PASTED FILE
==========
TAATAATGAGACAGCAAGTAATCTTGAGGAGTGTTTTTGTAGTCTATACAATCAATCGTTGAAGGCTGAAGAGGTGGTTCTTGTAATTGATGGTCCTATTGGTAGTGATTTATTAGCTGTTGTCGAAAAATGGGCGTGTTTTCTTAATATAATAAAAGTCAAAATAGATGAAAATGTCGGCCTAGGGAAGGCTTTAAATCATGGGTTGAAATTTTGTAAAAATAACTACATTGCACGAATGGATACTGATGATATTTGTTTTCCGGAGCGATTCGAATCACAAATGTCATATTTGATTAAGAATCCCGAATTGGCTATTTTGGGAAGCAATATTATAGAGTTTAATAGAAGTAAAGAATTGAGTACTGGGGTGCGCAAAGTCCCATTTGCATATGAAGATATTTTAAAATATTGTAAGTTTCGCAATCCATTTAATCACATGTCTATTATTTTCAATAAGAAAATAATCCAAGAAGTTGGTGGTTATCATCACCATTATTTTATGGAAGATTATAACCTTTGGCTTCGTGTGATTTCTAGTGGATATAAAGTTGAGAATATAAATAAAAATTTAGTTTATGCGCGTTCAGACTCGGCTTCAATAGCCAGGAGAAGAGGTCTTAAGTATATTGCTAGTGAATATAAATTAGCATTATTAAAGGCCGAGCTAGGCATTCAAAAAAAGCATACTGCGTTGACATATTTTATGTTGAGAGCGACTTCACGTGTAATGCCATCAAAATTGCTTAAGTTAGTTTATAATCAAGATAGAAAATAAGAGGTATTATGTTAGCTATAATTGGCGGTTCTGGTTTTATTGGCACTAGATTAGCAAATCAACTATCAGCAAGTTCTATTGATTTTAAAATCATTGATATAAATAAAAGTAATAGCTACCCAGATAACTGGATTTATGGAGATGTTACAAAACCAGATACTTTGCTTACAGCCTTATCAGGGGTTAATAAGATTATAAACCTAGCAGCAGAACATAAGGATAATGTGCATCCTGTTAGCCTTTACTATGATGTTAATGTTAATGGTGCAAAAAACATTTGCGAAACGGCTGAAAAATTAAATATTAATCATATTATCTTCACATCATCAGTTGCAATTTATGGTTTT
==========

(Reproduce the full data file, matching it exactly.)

TAATAATGAGACAGCAAGTAATCTTGAGGAGTGTTTTTGTAGTCTATACAATCAATCGTTGAAGGCTGAAGAGGTGGTTCTTGTAATTGATGGTCCTATTGGTAGTGATTTATTAGCTGTTGTCGAAAAATGGGCGTGTTTTCTTAATATAATAAAAGTCAAAATAGATGAAAATGTCGGCCTAGGGAAGGCTTTAAATCATGGGTTGAAATTTTGTAAAAATAACTACATTGCACGAATGGATACTGATGATATTTGTTTTCCGGAGCGATTCGAATCACAAATGTCATATTTGATTAAGAATCCCGAATTGGCTATTTTGGGAAGCAATATTATAGAGTTTAATAGAAGTAAAGAATTGAGTACTGGGGTGCGCAAAGTCCCATTTGCATATGAAGATATTTTAAAATATTGTAAGTTTCGCAATCCATTTAATCACATGTCTATTATTTTCAATAAGAAAATAATCCAAGAAGTTGGTGGTTATCATCACCATTATTTTATGGAAGATTATAACCTTTGGCTTCGTGTGATTTCTAGTGGATATAAAGTTGAGAATATAAATAAAAATTTAGTTTATGCGCGTTCAGACTCGGCTTCAATAGCCAGGAGAAGAGGTCTTAAGTATATTGCTAGTGAATATAAATTAGCATTATTAAAGGCCGAGCTAGGCATTCAAAAAAAGCATACTGCGTTGACATATTTTATGTTGAGAGCGACTTCACGTGTAATGCCATCAAAATTGCTTAAGTTAGTTTATAATCAAGATAGAAAATAAGAGGTATTATGTTAGCTATAATTGGCGGTTCTGGTTTTATTGGCACTAGATTAGCAAATCAACTATCAGCAAGTTCTATTGATTTTAAAATCATTGATATAAATAAAAGTAATAGCTACCCAGATAACTGGATTTATGGAGATGTTACAAAACCAGATACTTTGCTTACAGCCTTATCAGGGGTTAATAAGATTATAAACCTAGCAGCAGAACATAAGGATAATGTGCATCCTGTTAGCCTTTACTATGATGTTAATGTTAATGGTGCAAAAAACATTTGCGAAACGGCTGAAAAATTAAATATTAATCATATTATCTTCACATCATCAGTTGCAATTTATGGTTTT